Contractors are continuing to hire as they operate at capacity, but a potential recession could impact the economy next year, said Anirban Basu, chief economist for Associated Builders and Contractors.
“I think we’re headed for recession in 2023, and I do not believe it will be a mild one,” he said while presenting a quarterly construction economic update and forecast webinar Oct. 12.
Construction wages rose 5.5% over 12 months as of September, the fastest growth in about 40 years, Basu said. Contractors have been busy hiring, with about 407,000 construction job openings in August, according to the U.S. Bureau of Labor Statistics. And Basu said he expects contractors will continue hiring and raising wages as baby boomers retire from skilled trades.
“Even if we enter recession, even if construction activity slows down, my strong sense is you’re going to be paying more for work,” he said.
Material prices also remained elevated, with inputs to construction up 16.3% year-over-year in September, according to the U.S. Bureau of Labor Statistics. Basu noted that was down from closer to 25% within the past year.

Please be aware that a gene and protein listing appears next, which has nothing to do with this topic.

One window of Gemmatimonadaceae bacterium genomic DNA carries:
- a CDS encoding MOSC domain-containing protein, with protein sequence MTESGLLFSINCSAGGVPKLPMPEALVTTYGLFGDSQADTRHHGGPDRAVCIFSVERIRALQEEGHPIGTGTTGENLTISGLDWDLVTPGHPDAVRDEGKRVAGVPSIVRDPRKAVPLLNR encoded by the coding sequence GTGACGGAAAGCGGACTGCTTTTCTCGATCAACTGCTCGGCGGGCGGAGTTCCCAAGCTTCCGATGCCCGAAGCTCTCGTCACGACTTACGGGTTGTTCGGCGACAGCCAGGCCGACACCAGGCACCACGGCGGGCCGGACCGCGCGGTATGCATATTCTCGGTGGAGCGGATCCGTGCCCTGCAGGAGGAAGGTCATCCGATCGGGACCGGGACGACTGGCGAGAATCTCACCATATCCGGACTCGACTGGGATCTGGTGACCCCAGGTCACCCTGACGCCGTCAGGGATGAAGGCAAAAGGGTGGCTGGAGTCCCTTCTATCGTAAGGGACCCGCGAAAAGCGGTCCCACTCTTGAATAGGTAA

Even with the increased costs and builders operating at capacity, Basu said investment in nonresidential buildings is down, pointing to data from the U.S. Bureau of Economic Analysis. Contractors have largely been able to pass along costs to owners. Basu said that may not be the case in the coming months. As bid amounts continue rising, private owners will balk, and public owners will worry about spending taxpayer money even as legislation like the Infrastructure Investment and Jobs Act has helped fuel construction spending in areas like water supply for lead pipe replacement.
Sectors like manufacturing and commercial have also seen large increases in construction spending since the start of 2020 pandemic shutdowns, but total nonresidential construction spending was still down by 2.9% in August compared to pre-pandemic levels, according to U.S. Census Bureau data. Yet contractors are still looking to hire.
“That gives us a sense of how truncated supply capacity has become in the nonresidential construction segment because of equipment shortages, because of a lack of skilled workers,” Basu said.
Explaining his expectation for a recession, Basu said he expects the economy will remain unbalanced with continuing inflation and rising interest rates, plus supply lagging behind demand amid Russia’s invasion of Ukraine, Chinese COVID-19 policy and Europe’s energy crisis.
Building sectors that Basu expects to hold up the best during a recession include public construction, healthcare, data centers and multifamily.
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